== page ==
Jean Boustani's trial in the US ends November 22
File photo: Lusa
The director of Mozambican NGO Centre for Public Integrity (CIP) considered on Monday that the fight against corruption in the country is a “fallacy”, in a context in which political elites are involved in financial scandals.
“High-ranking public officials are all involved in the hidden debt scandal, having received bribes,” Edson Cortês said.
“It is very difficult” to believe that there is political will, remembering that the President of the Republic, Filipe Nyusi, appears on the payroll to receive at least one million dollars (more than 900 thousand euros).
“With everything that has been said in recent times, related to the case of debt and what has surfaced involving electoral fraud, I think corruption may have increased in Mozambique,” he said.
The Attorney General’s Office argues that the lack of an asset recovery law hinders the fight against corruption, and Cortês considers it “worrying” that, after so long, there has been no concern to legislate the creation of a law of such importance.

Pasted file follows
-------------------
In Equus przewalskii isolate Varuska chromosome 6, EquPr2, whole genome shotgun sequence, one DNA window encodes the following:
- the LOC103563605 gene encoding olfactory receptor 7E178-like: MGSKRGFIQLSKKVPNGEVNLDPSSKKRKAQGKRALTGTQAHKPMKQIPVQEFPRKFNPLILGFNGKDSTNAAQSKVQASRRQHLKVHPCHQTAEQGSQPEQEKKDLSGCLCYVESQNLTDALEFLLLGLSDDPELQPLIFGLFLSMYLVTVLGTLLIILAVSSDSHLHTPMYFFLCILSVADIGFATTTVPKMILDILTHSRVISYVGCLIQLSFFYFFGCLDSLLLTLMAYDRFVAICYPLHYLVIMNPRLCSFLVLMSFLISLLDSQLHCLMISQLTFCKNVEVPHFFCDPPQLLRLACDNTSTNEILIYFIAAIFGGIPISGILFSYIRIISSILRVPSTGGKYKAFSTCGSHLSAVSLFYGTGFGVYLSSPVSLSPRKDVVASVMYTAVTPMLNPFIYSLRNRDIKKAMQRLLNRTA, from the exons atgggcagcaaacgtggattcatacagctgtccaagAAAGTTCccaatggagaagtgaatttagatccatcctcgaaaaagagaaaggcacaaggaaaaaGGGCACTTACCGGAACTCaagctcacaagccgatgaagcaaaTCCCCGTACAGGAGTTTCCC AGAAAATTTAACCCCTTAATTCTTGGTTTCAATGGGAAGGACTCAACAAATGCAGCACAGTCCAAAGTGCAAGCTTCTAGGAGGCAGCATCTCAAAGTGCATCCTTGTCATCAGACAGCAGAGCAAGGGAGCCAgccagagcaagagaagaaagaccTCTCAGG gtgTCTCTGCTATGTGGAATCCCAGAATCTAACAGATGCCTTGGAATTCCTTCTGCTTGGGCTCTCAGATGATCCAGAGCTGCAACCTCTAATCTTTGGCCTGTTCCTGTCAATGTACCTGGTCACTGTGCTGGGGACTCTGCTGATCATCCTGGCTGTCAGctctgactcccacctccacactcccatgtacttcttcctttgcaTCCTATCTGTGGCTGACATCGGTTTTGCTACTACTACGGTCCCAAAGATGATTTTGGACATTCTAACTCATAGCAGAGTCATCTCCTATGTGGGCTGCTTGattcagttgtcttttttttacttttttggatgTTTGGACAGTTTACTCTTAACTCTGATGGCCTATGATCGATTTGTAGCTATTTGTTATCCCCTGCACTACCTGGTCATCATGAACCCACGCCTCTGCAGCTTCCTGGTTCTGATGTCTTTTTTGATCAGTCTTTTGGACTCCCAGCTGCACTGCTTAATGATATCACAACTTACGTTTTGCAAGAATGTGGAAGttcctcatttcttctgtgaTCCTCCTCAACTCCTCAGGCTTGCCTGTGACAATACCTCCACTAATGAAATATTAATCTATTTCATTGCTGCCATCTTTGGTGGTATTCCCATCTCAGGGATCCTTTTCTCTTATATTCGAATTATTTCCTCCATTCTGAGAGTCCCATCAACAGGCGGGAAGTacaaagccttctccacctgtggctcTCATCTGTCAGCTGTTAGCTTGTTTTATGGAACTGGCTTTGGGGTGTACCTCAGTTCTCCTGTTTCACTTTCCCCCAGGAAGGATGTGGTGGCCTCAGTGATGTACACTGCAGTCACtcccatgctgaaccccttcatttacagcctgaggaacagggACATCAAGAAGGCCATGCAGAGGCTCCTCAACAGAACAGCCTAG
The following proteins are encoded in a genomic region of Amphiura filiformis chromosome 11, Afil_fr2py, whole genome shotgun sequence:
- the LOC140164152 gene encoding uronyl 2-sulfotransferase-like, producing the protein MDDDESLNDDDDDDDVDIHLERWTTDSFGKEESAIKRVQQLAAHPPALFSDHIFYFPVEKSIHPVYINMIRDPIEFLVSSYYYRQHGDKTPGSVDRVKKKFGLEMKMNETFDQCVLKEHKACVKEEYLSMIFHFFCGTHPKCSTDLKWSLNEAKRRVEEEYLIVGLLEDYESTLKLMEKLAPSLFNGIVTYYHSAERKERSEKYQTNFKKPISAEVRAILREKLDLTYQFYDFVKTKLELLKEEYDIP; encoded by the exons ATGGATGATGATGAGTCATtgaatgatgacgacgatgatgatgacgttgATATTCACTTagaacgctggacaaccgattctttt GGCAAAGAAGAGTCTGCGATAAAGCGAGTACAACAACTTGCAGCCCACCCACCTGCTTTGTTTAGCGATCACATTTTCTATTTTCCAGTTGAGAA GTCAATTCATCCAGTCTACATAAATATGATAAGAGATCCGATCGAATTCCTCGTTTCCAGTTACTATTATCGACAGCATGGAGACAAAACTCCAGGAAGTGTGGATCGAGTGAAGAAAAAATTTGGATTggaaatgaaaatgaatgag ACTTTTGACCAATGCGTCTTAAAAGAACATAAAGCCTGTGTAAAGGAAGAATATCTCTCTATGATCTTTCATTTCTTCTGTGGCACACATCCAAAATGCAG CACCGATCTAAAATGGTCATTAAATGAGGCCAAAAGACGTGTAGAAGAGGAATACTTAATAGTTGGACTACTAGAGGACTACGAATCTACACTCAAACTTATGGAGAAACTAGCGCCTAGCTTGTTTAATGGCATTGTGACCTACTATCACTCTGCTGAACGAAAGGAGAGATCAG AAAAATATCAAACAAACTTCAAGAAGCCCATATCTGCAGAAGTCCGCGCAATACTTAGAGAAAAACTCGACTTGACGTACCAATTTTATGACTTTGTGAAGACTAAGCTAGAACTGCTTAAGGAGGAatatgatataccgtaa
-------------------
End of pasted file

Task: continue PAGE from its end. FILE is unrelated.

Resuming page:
“This may be an indicator of unwillingness in the fight against corruption,” he said.
The asset recovery law would be “very important,” because above all it “discourages” those who are practising corruption, he said.
“In the absence of such a law, there are people who, if they were to ask you, ‘Would you defraud the state and go to jail for three or four years?’, people would think there are incentives for me to do that because after four years I would get out and get my money,’ he said.
Mozambique lost two points, going from 25 to 23, and fell five positions, from 153rd to 158th, in the 2018 Corruption Perception Index (IPC), prepared by Transparency International, published in January.Source: Lusa
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